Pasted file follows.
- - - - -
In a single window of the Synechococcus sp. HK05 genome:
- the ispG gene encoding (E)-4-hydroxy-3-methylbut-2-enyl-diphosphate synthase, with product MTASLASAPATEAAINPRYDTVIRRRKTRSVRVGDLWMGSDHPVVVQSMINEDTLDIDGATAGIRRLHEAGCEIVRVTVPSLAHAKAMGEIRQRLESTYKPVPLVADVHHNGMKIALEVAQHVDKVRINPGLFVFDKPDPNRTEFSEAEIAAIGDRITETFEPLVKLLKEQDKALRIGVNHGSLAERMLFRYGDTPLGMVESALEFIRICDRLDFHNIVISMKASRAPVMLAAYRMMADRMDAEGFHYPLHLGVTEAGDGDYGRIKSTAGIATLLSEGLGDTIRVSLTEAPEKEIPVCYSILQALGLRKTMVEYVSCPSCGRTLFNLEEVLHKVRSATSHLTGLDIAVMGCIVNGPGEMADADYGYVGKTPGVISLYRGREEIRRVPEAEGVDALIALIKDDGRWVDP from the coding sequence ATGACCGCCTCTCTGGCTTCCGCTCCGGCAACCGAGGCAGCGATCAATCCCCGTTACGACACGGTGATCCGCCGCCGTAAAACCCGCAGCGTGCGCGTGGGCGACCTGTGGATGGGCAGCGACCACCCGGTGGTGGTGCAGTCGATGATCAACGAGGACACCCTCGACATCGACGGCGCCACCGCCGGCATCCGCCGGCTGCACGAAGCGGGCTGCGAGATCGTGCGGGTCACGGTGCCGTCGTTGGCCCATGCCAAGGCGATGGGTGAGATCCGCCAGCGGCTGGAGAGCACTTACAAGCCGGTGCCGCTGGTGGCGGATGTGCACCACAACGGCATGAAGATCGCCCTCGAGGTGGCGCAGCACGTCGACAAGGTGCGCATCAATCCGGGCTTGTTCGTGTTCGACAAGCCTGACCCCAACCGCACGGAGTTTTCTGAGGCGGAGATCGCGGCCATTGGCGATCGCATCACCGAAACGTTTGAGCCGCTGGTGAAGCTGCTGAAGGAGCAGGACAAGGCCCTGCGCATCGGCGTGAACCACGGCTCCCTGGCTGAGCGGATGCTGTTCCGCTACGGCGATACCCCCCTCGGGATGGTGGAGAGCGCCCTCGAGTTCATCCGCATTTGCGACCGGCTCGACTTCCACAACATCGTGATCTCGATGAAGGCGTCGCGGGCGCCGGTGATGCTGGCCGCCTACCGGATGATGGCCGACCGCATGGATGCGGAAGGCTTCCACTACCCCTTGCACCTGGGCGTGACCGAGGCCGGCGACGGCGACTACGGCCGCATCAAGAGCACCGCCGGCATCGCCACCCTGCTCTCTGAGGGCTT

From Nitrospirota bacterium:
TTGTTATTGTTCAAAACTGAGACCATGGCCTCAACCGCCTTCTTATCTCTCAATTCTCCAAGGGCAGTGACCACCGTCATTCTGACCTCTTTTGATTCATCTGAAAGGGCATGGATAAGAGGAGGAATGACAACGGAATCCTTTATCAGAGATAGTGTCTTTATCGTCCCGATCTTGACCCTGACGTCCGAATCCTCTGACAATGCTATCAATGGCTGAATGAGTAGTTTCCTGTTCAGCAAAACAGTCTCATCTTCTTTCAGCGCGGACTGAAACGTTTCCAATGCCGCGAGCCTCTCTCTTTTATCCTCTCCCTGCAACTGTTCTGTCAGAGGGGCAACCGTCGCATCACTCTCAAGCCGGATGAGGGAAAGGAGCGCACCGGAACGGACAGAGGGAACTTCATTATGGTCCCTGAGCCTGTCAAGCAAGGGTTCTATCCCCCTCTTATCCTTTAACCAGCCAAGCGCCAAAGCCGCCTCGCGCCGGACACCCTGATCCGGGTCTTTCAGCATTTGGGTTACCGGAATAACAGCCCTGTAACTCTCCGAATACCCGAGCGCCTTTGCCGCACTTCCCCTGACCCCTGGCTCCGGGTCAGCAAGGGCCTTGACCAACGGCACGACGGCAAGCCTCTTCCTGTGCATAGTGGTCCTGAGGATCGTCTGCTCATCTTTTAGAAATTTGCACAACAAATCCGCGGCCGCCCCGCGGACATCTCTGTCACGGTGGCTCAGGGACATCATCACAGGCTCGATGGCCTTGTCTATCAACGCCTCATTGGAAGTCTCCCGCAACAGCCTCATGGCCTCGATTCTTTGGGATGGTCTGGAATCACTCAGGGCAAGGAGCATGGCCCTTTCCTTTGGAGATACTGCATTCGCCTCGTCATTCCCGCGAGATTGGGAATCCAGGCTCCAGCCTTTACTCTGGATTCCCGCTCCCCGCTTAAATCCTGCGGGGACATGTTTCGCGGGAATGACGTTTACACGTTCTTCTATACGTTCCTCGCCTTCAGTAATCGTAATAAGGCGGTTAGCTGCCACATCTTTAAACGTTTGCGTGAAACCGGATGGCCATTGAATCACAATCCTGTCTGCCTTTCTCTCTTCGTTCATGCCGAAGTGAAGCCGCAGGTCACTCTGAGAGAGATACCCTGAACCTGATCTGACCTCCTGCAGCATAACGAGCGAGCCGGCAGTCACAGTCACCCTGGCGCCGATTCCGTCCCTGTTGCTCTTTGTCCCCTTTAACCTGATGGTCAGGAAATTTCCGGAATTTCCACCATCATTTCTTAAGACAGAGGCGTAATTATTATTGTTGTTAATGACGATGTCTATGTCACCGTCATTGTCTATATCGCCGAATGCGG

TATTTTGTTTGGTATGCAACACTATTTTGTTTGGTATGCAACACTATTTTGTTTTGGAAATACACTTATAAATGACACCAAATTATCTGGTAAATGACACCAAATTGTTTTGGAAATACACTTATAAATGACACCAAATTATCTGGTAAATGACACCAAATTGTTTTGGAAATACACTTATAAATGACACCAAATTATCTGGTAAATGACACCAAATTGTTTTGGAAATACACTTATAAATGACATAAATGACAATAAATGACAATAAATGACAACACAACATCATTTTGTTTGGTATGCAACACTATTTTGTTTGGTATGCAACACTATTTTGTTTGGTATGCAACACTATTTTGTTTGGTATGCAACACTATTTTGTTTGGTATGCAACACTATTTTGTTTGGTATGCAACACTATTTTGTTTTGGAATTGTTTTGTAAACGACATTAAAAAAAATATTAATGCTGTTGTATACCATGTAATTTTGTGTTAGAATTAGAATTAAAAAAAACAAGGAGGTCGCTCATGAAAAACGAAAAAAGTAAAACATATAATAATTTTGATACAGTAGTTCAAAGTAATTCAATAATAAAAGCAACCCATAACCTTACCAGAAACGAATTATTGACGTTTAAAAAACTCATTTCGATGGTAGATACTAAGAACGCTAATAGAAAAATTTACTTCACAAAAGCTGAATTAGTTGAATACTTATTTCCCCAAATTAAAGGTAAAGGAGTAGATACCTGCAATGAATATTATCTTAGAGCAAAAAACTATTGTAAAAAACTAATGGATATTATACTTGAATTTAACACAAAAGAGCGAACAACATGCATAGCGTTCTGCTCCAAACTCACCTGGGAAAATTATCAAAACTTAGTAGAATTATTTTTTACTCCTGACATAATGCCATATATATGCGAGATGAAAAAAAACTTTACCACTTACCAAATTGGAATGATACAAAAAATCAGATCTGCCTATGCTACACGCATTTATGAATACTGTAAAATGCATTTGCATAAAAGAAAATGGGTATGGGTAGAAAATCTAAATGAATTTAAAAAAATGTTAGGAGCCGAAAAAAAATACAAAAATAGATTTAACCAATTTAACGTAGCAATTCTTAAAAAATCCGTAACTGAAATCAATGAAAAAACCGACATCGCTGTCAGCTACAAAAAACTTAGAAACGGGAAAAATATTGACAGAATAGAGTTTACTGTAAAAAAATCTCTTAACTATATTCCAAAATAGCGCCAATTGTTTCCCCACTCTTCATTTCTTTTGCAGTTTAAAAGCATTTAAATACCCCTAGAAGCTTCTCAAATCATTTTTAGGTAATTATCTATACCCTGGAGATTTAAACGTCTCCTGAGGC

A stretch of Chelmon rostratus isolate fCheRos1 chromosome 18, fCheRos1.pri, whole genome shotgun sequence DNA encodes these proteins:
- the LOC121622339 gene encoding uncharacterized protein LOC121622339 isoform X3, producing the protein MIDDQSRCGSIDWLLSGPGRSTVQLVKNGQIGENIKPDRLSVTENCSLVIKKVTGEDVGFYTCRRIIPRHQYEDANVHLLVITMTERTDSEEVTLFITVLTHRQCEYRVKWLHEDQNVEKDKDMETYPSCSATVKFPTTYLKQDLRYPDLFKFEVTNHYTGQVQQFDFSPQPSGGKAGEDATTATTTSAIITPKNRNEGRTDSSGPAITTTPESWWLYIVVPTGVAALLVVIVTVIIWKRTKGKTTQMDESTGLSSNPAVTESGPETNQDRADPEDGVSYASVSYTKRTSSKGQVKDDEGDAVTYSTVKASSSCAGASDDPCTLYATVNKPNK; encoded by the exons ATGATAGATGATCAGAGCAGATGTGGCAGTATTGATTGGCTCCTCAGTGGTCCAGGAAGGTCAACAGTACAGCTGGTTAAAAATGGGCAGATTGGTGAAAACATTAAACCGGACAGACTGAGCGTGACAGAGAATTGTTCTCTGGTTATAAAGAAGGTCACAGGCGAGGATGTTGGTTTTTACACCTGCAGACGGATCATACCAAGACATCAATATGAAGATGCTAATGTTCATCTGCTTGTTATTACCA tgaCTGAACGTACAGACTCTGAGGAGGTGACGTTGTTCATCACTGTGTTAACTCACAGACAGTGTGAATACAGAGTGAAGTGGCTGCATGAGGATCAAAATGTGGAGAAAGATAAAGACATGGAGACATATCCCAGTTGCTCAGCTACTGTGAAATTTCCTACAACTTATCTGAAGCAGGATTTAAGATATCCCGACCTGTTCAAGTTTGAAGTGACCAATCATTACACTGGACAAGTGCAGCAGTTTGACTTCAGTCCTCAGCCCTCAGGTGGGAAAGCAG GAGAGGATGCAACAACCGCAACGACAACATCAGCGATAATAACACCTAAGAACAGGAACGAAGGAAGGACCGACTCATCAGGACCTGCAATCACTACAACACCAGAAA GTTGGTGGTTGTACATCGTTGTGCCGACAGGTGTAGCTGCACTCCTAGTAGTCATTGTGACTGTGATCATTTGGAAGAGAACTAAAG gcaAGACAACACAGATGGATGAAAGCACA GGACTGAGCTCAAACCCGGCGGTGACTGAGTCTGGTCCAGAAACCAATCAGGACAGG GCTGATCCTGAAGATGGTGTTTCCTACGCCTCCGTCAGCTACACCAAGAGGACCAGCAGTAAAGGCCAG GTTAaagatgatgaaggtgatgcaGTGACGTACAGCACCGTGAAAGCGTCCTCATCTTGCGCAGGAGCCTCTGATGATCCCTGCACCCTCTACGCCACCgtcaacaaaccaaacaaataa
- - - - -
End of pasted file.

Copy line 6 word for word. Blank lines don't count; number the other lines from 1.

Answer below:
A stretch of Chelmon rostratus isolate fCheRos1 chromosome 18, fCheRos1.pri, whole genome shotgun sequence DNA encodes these proteins: